Natalie Birmingham knows how it feels to lose close relatives at St Ann’s Hospice so is well placed to help others now that she works at the hospice.
Natalie saw for herself the care and compassion offered at the Little Hulton charity when her grandmother and uncle died there within a few months of each other.
Both Brenda Cook (72) and Andrew Seymour (52) had cancer, providing Natalie, from Astley, with the toughest time of her life five years ago.
A change of career saw her become a trainee assistant mental health practitioner at St Ann’s in January after working for Greater Manchester Police for 14 years.
Natalie‘s role involves offering psychological support, including bereavement help, for patients and families. She said:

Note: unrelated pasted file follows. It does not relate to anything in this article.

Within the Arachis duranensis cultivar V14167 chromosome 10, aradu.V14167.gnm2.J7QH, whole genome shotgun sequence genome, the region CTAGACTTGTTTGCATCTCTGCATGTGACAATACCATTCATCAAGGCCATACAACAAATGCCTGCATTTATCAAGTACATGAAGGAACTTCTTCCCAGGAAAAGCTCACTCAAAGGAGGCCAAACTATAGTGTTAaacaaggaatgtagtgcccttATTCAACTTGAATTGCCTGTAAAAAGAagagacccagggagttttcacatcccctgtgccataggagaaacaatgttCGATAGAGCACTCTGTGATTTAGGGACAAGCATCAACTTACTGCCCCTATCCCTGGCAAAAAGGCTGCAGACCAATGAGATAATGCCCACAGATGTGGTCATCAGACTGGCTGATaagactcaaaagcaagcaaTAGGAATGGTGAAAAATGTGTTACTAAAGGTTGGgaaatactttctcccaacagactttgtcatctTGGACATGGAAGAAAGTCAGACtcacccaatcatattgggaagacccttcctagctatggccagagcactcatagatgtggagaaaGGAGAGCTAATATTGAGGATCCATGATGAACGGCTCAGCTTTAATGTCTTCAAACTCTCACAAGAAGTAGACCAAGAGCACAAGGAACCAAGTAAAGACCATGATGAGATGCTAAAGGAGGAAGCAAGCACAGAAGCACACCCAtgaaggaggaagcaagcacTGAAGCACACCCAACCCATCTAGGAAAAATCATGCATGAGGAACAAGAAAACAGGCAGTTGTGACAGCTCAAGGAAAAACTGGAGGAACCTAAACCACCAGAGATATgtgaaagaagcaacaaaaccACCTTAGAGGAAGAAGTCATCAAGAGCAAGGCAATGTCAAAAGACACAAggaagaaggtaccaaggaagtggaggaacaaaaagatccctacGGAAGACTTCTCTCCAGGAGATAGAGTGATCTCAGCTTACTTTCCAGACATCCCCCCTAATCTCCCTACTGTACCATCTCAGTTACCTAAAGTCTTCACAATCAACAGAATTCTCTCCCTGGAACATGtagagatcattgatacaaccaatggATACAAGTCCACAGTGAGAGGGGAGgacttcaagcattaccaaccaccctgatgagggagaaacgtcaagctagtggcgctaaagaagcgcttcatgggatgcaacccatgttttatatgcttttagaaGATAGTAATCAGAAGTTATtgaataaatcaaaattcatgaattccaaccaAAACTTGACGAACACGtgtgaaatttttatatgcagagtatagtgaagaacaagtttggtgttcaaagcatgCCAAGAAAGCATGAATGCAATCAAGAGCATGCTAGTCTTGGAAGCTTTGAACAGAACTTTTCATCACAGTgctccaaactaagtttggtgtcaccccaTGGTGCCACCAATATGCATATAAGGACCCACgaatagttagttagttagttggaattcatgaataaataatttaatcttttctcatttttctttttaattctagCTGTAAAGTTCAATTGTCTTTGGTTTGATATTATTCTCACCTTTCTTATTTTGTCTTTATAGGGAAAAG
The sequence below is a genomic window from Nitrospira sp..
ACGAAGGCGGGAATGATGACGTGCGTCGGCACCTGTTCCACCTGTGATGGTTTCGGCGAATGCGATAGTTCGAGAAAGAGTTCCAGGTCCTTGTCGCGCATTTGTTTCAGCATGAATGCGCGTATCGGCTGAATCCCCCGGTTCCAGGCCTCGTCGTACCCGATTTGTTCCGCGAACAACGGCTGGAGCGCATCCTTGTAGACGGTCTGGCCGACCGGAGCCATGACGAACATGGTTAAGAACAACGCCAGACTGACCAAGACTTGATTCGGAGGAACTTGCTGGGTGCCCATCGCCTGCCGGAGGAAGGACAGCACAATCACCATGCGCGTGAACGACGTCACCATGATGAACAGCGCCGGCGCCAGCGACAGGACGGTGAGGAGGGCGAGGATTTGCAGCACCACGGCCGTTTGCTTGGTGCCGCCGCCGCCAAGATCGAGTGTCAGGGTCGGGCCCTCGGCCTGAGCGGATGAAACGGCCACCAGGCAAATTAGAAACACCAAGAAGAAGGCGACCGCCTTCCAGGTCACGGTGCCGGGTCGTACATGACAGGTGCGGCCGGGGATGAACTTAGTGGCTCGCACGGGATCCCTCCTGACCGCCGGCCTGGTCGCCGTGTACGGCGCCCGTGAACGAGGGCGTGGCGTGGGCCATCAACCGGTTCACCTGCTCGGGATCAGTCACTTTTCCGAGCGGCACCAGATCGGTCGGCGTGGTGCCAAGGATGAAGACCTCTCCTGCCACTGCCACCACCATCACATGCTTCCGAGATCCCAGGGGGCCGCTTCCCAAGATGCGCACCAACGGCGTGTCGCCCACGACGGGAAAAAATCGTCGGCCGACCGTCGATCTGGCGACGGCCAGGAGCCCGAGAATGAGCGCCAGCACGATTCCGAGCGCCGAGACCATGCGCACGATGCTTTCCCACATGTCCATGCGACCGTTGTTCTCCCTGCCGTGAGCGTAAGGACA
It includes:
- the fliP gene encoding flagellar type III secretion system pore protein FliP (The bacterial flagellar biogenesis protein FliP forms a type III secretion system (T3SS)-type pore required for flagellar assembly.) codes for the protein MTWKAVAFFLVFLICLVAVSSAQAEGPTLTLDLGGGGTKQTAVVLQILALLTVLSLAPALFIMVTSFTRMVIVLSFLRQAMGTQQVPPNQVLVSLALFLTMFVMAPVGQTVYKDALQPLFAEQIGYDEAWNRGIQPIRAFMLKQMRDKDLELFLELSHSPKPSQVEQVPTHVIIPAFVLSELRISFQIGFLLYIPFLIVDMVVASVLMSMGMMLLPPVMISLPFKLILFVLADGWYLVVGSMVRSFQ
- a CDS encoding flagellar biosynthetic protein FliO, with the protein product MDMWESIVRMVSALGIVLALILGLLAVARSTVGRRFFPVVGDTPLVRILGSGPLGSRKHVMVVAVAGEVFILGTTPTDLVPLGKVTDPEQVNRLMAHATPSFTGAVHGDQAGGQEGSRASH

It's something I've been through myself, so I have an idea of what people are going through. We're only a small family so to suffer two big losses in such a short space of time was hard. I was blown away by the care and support from St Ann's and to lose my uncle so soon after my nan was heart-breaking. Eventually, it made me stronger and made me feel passionate about helping others through the journey I've been on. I love working here although Covid-19 has meant we had to provide counselling online and over the phone. Natalie
Natalie is raising funds for St Ann’s by running 13.1 miles – the equivalent of the Great North Run. She said:
I'm not much of a runner so it's quite a challenge for me but it's for a great cause. Natalie